The worldwide pandemic has changed the way people think and behave. Take me, for instance. I have reverted to the mindset of my hunter-gatherer ancestors from Germany. Life has become a game of guile and strength to make sure my family has food to eat.
At least, that’s how it feels when I go to Kroger.
My wife is doing shopping for some other people, so I have been put in charge of the trips to the store for us. This requires planning and cunning. Like Og the Caveman in search of a woolly mammoth, I go to the grocery store with a strange mix of anxiety and adrenalin. It is man against nature!
I start by mapping out my route. I will start in produce, swing by the meat section (Og’s favorite place) and work down the aisles to the milk. Then, I’ll double back to buy ice cream at the end. This is the most important part of my hunting mission. My wife’s favorite ice cream of all time is black raspberry dark chocolate chip and I have to find some for Mother’s Day. If not, I might end up camping in the backyard like my ancestor Og.
I put my mask in place (which is kind of cool, it makes me feel kind of like an outlaw) and hit the store. I immediately run into a problem. No red peppers. So I do what any great hunter would do — I get out my cellphone and call home for instructions.
“Just buy orange ones” she says. So I grab a plastic bag for my peppers and run into another problem — I can’t get the bag open. Normally, I would lick my fingers and use them to separate the plastic, but I’m wearing a mask! Besides, if I put my fingers near my mouth I might get banished from the store. I finally get the bag open, throw the peppers in – and the bag rips and peppers go rolling all over the place. This is not a good start.
But I refuse to give up. I must have a successful hunting trip for the good of my family (not to mention my own basic food addictions). I pick up the peppers and move on.
When I get to the meat section, I find out that I can only buy two fresh meat items due to the impending meat shortage. My wife has ordered two steaks for Mother’s Day. I guess that takes care of that decision. I’ll just buy a lot of cheese and bacon to make up for it.
I always buy mozzarella cheese when I go to the store because you never know when you might have to make an emergency pizza. I have the largest mozzarella cheese supply this side of Italy. You can’t go wrong with cheese.
My plan goes pretty well as I move from aisle to aisle. Since I’m trying to buy for two weeks, so I feel justified in throwing just about everything I see into the cart. The last time I shopped, I could only buy two bread items, so this time I got all kinds of stuff — bagels and bread and a New York style coffee cake because it is the last one left and hot dog buns, which means I have to go buy hot dogs, too.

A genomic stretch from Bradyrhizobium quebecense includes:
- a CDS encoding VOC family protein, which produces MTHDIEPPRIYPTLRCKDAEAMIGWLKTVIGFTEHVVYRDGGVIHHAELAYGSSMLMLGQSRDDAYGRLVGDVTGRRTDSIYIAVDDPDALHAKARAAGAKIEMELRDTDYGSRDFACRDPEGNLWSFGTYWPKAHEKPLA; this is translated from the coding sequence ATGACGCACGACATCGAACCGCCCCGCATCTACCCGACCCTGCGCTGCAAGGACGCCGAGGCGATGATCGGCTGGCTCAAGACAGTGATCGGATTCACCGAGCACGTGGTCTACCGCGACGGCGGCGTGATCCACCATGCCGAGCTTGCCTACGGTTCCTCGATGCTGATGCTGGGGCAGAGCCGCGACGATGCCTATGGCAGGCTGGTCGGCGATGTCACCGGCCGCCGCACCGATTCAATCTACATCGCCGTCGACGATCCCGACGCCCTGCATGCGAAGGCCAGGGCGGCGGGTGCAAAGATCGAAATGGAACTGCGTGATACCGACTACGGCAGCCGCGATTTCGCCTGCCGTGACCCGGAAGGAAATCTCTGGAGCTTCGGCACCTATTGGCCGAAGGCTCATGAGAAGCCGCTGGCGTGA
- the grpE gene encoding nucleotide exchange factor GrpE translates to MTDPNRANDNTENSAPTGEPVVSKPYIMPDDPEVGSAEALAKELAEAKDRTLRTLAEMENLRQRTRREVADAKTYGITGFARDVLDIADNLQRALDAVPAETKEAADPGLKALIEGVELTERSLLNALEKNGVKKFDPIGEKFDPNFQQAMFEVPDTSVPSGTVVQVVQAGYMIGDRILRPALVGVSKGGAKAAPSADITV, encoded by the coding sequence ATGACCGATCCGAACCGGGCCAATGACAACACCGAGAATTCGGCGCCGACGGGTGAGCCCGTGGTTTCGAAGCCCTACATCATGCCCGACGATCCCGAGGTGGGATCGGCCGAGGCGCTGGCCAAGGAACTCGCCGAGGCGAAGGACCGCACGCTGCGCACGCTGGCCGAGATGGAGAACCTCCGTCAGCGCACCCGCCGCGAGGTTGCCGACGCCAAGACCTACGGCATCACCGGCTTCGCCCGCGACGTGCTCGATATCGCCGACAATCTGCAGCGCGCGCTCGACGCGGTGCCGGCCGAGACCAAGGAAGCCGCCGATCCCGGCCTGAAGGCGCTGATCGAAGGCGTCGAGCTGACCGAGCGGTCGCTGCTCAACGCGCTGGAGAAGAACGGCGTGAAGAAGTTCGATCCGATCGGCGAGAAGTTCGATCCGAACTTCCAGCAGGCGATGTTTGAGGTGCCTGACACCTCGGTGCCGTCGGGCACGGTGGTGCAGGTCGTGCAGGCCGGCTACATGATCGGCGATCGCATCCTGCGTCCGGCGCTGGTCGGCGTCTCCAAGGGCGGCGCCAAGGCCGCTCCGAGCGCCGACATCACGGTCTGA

Can’t forget the cat! I have to buy cat litter, but that’s no fun so I buy a big bag of cat treats for her, too. Have to keep her morale up.
Oops! I’m almost all the way across the store when I realize I missed something on the list that is back by the produce. I have to loop all the way back, which is not very efficient, but I just pretend I’m sneaking up on a 12-point buck so the trek is worth it.
Finally, I have everything on the list (and a lot of chocolate and other stuff that wasn’t on the list) and it’s time to get the black raspberry dark chocolate chip ice cream and hit the door.
I pull into the ice cream aisle and – disaster! Panic sets in as I look at rows and rows of empty shelves. It looks like an army of 10-year-old boys just swept through the ice cream aisle like a swarm of locusts. I look at the shelf where the treasured ice cream normally is located. Nothing there. It is time to use all the basic hunting instincts I can muster. I start at one end and look at every carton of ice cream on the sparse shelves. Great hunters must have patience.
I am getting near the end and it’s looking bleak when – what is that? It is! The very last small container of black raspberry dark chocolate chip ice cream shoved in with a bunch of other flavors. I let out a cry of triumph, which attracts some interesting looks, and grab the container. No caveman getting his mammoth or Native American getting his bison or big game hunter getting his elephant ever felt as triumphant as I did when I clutched that container of ice cream.
I can return home a hero, just like Og did with his woolly mammoth. I can hardly wait until the next time I have to go out into the wild and — literally — bring back the bacon.
David Lindeman is a Troy resident and former editor at the Troy Daily News. He can be reached at email@example.com.